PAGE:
[Haskell-cafe] Unmaintained packages and hackage upload rights
gergely at risko.hu
Fri Jan 31 13:43:42 UTC 2014
On Fri, 31 Jan 2014 14:21:10 +0100, Erik Hesselink <hesselink at gmail.com> writes:
> On Fri, Jan 31, 2014 at 1:55 PM, Gergely Risko <gergely at risko.hu> wrote:
>> On Fri, 31 Jan 2014 10:04:33 +0100, Erik Hesselink <hesselink at gmail.com> writes:
>>> * User fixes a package, emails the maintainer.
>>> * No response: User emails trustees.
>>> * Trustees check the above conditions, and upload the new version.
>> * Attacker "fixes the package", emails the maintainer with a typo in the
>> email address (if the package is really unmaintained and the
>> maintainer is unreachable this typo trick is not even necessary)
>> * No response: attacker emails trustees
>> * Attacker provides a github repository where the last commit is nice,
>> but the attack is in previous commits that are converted from darcs to
> Yes, if there's no original repo to compare against, you can probably
> fake a lot of stuff. I cannot see how to easily guard against this,
> without making the process more cumbersome. Perhaps it was wrong of me
> to mention security at all. But having the concept of maintainers (and
> thus *some* process for changing these) still makes a lot of sense to
> me with regard to 'ownership' of a package. Should we abolish that and
> go back to the situation of no ownership/maintainership checks? Or
> should we skip checking the source code?
My point was that social engineering and security is *hard*, *very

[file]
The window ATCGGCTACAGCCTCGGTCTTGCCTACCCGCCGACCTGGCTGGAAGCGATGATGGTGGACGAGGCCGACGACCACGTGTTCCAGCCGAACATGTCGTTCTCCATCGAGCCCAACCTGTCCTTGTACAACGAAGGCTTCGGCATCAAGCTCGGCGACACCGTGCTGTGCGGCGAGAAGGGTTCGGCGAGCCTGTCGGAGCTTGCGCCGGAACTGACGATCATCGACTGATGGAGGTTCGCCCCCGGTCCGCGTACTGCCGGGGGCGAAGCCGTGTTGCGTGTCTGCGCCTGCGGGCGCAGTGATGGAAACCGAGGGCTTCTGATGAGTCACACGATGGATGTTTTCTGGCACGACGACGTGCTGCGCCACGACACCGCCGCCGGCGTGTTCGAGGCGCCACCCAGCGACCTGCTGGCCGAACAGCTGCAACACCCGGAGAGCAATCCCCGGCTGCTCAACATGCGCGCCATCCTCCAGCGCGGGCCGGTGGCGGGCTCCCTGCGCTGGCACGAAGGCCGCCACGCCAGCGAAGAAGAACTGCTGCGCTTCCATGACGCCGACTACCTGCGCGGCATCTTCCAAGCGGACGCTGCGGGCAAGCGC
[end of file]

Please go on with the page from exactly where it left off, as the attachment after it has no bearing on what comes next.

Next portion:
hard*. Let me point out that stealing email addresses is also quite
easy if the owner doesn't think that his email is of very high
importance. So even if you mail the correct address, maybe the attacker
will just circumvent the email for the time period needed.
So yes, I agree that 'ownership' is a good thing, but security is hard.
If someone wants to attack someone else through hackage, it's an easy
task. Easy previously, bit harder now (but still easy).
On the other hand, the new process is totally demotivating and
counterproductive for the startup nature of Hackage and the Haskell
I'd vote for the following:
- anyone can upload anything,
- but the libraries mailing list _AND_ the previous uploaders and
previous maintainers/authors gets an email notification,
- that email contains a hackage admin emergency email address for
security issues or hostile takeovers (we will never receive any
- maintainers can opt-out from the "anyone can upload anything"
process for their own packages (so we can have important packages
like lens), but they have to be active at least by clicking a
confirmation url in an email every 3 months or uploading new
If you operate an organization with security needs and you download
directly from Hackage, you're doomed anyways.
More information about the Haskell-Cafe